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The experimental subatomic physics program at the University of Alberta dates back to 1958, with the establishment of the Nuclear Research Centre and a focus on nuclear physics using its in-house Van de Graff particle accelerator.  As research increasingly focused on higher-energy physics, the centre was renamed the Centre for Subatomic Research in 1992. Members of the centre were instrumental in designing and building parts of the ATLAS detector at CERN.

In 2006, the Centre for Particle Physics gained its current name, reflecting a further expansion of the research program to promote interaction and collaboration among researchers in nuclear, particle and astroparticle physics research.

Experimental groups at the University of Alberta are part of the international IceCube, PINGU, ATLAS, SNO+, DEAP, PICO and MoEDAL collaborations. These experiments are studying neutrino physics, Higgs and black hole physics, as well as searching for dark matter and magnetic monopoles. Of these, SNO+, DEAP, PICO, and IceCube are all McDonald Institute experiments. Theorists at the university work on developing precision models for the next generation of experiments searching for new physics.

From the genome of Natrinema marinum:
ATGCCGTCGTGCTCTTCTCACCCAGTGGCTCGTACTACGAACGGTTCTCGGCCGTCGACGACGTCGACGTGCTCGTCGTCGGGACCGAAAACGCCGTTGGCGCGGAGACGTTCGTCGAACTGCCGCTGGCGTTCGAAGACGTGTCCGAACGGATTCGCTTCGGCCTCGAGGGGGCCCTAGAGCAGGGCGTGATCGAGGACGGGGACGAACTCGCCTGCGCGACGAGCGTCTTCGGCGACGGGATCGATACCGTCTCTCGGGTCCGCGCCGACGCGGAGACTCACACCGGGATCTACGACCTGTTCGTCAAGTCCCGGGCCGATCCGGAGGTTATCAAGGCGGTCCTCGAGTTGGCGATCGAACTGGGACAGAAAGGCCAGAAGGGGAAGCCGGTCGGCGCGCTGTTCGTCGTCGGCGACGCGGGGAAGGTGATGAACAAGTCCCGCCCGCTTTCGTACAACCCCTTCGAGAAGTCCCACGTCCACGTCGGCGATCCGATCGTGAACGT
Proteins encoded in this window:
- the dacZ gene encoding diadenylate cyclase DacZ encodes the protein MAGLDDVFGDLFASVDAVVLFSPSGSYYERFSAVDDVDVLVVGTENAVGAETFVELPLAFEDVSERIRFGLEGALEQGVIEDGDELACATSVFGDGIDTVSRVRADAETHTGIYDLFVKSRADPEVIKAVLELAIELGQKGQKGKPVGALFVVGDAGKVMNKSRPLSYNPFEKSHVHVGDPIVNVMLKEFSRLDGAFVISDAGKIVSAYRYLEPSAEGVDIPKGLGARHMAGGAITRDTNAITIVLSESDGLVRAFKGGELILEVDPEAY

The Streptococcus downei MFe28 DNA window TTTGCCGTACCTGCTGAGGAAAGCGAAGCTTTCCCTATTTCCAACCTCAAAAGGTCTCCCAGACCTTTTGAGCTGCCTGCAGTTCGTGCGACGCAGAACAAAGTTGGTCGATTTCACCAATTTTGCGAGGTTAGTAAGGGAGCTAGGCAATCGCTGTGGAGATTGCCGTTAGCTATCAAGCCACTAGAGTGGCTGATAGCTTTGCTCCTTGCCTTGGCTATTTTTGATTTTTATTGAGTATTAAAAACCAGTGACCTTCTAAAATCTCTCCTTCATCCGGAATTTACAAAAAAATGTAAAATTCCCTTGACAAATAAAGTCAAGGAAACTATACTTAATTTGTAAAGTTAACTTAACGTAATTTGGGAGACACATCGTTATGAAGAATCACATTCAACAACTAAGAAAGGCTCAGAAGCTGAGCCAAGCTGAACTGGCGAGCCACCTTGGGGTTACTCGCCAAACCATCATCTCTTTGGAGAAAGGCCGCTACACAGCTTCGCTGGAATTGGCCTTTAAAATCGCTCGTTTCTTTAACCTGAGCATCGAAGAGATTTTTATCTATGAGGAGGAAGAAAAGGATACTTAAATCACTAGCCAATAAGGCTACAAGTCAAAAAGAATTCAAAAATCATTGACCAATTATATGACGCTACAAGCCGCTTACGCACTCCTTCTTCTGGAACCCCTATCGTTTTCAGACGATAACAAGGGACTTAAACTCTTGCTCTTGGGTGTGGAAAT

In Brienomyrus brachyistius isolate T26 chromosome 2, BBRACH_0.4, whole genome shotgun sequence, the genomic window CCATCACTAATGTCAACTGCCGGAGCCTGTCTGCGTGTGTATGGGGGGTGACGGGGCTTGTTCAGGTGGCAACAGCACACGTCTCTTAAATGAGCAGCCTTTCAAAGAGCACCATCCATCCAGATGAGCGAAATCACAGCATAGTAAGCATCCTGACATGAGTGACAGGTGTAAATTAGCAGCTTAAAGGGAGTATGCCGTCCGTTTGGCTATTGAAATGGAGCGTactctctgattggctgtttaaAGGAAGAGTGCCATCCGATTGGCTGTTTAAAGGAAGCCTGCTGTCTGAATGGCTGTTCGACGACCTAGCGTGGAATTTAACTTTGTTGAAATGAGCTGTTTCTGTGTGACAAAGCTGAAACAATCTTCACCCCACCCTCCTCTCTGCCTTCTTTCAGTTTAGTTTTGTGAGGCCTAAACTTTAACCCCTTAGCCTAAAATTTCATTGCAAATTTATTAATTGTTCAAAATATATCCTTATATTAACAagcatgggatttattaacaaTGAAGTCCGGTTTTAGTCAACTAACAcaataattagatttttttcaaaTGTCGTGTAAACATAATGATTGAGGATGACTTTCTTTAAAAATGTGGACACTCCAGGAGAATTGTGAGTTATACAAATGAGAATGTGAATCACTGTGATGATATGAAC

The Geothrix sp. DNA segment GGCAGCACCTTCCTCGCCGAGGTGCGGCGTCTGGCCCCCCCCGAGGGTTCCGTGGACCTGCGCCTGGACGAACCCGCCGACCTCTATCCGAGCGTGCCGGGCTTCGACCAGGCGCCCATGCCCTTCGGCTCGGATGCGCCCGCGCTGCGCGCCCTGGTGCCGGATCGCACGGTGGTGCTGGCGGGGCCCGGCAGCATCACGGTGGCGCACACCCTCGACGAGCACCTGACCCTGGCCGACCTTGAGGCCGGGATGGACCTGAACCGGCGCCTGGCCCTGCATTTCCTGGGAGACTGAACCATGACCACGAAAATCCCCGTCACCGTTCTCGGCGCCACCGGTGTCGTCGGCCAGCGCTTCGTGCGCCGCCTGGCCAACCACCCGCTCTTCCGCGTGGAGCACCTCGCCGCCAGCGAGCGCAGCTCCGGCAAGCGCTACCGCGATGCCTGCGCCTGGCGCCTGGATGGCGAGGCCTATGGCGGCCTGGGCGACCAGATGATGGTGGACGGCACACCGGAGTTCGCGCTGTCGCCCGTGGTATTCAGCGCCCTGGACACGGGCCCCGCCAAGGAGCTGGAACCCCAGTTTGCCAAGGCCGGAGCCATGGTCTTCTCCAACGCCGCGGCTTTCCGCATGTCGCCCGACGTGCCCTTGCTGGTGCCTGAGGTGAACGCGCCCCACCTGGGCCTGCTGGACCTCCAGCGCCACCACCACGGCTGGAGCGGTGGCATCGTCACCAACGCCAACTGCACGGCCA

The Centre for Particle Physics at the University of Alberta maintains a wealth of experimental facilities. The University of Alberta also supports an electronics shop and a well-equipped machine shop, including the large scale specialized machining facility that was used to precision machine the ATLAS endcap calorimeter and the DEAP-3600 acrylic vessel. The facilities include a radon free machining facility, a low background counting facility and cleanroom environments to support work on sensitive experiment components.

The Centre for Particle Physics is an institutional member of TRIUMF and SNOLAB, and spearheads CPP+, a national resource that contributes to approximately half the projects in the Canadian Institute of Particle Physics program.

With CFREF funding from the McDonald Institute, the University of Alberta has hired two new physics faculty, Dr. Marie-Cécile Piro and Dr. Juan Pablo Yáñez. Marie-Cécile is currently working on PICO and DEAP-3600, while Juan Pablo is part of the SNO+ and IceCube collaborations. In their positions, both new faculty members will be building their own research groups, further expanding the McDonald Institute network and providing opportunities to young astroparticle physics students.

The University of Alberta, its buildings, labs, and research stations are primarily located on the traditional territory of Cree, Blackfoot, Métis, Nakota Sioux, Iroquois, Dene, and Ojibway/Saulteaux/Anishinaabe nations; lands that are now known as part of Treaties 6, 7, and 8 and homeland of the Métis. The University of Alberta respects the sovereignty, lands, histories, languages, knowledge systems, and cultures of First Nations, Métis and Inuit nations. Read more